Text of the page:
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Investors are taking a shine to last year’s corporate debt pariahs: BAML

Investors are taking interest in the worst-rated rung of the investment-grade corporate bond market, reflecting how much the recent selloff in corporate paper has cheapened valuations.

According to a Tuesday note from Bank of America Merrill Lynch, a survey found fixed-income investors capable of buying across the corporate bond universe are forecasting the strongest performance for bonds rated BBB versus bonds with other credit ratings. The chart below shows 38% of investors expect BBB-rated debt to outperform the rest of the market for the next 12 months, up from 20% back in November.

That represents an about-face from several months ago when investors said fears about excesses in corporate debt were exemplified by the ballooning issuance of BBB-rated debt, which exceeds half of the more than $6 trillion-sized investment-grade bond market.

The chief concern is that when the next downturn in the economic cycle arrives, credit ratings firms will downgrade many of these BBB-graded issuers into noninvestment grade, or “junk” status. More conservative market participants who can only hold investment-grade bonds would have to sell the bonds of such “fallen angels”, resulting in vicious spiral of further price declines.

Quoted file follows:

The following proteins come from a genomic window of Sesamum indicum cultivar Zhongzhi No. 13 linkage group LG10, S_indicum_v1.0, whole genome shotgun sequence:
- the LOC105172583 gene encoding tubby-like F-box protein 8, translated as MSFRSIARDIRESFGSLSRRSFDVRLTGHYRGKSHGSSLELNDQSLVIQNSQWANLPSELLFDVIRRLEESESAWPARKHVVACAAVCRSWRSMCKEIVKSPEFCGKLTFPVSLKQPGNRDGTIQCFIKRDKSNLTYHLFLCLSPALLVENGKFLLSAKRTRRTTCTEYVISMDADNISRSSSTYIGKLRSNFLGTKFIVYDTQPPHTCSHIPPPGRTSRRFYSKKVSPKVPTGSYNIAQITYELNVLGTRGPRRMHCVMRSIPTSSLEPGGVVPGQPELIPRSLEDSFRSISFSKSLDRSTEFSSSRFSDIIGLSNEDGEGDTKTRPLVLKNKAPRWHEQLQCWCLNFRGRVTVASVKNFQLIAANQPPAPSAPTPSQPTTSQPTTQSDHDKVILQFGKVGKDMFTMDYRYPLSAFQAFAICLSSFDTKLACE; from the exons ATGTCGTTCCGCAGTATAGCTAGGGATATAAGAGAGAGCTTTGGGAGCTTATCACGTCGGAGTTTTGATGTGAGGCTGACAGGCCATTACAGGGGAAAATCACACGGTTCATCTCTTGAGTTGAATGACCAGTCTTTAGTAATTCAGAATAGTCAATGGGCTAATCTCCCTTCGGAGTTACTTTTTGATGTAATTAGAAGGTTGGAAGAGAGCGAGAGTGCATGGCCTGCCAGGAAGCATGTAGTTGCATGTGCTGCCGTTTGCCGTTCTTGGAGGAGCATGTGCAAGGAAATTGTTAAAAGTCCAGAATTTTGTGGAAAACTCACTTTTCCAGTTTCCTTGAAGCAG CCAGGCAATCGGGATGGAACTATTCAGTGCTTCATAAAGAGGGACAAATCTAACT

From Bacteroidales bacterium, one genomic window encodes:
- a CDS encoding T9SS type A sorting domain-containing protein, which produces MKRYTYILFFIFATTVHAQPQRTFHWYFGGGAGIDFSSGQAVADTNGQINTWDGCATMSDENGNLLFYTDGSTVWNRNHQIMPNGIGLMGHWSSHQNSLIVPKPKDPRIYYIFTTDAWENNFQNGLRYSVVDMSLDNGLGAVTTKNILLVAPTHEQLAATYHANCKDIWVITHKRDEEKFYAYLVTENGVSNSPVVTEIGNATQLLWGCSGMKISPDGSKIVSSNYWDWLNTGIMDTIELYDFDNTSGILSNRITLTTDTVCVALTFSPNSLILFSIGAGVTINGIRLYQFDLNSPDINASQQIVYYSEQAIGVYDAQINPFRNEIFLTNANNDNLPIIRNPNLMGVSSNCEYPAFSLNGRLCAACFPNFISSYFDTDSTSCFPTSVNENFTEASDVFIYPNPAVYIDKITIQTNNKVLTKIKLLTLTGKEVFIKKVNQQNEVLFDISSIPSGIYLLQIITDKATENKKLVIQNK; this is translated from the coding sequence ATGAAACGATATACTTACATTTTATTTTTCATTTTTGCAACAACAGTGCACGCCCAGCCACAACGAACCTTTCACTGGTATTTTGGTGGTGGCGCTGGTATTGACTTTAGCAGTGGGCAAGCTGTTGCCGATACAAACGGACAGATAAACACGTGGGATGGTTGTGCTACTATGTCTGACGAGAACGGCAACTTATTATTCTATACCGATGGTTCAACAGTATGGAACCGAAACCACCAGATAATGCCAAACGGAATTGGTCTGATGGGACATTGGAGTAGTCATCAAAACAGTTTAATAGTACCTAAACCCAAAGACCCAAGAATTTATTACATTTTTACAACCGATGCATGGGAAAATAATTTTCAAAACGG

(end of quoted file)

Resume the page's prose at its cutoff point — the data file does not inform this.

Yet the survey results don’t indicate investors are taking a rosier view of U.S. corporate balance sheets.

In fact, the dour sentiment over U.S. corporate debt markets has lingered as recession fears gain ground. But market participants say the aversion to corporate credit in the past few months had overextended itself, widening yield premiums for BBB-rated bonds to more appetizing levels.

A similar logic had underpinned the recent rush into high-yield bonds as investors expect increased buying to push yields lower, narrowing the spread versus Treasurys. Debt prices move in the opposite direction of yields.

SeeWhere Gundlach sees risks, some on Wall Street size up junk bonds as ‘opportunity’

“With more attractive valuations and expected buying, not surprisingly U.S. credit investors have turned bullish on credit spreads for the next three months, more neutral for a six-month horizon whereas they remain bearish for the longer term,” wrote analysts at Bank of America Merrill Lynch.

The yield spread for BBB-rated corporate bonds versus Treasurys, or the credit spread, widened to 2.05 percentage points on Jan. 4, its largest gap since July 2016. Since then, the spread has narrowed slightly to 1.88 percentage points, according to an index of investment-grade bonds provided by ICE Data Services.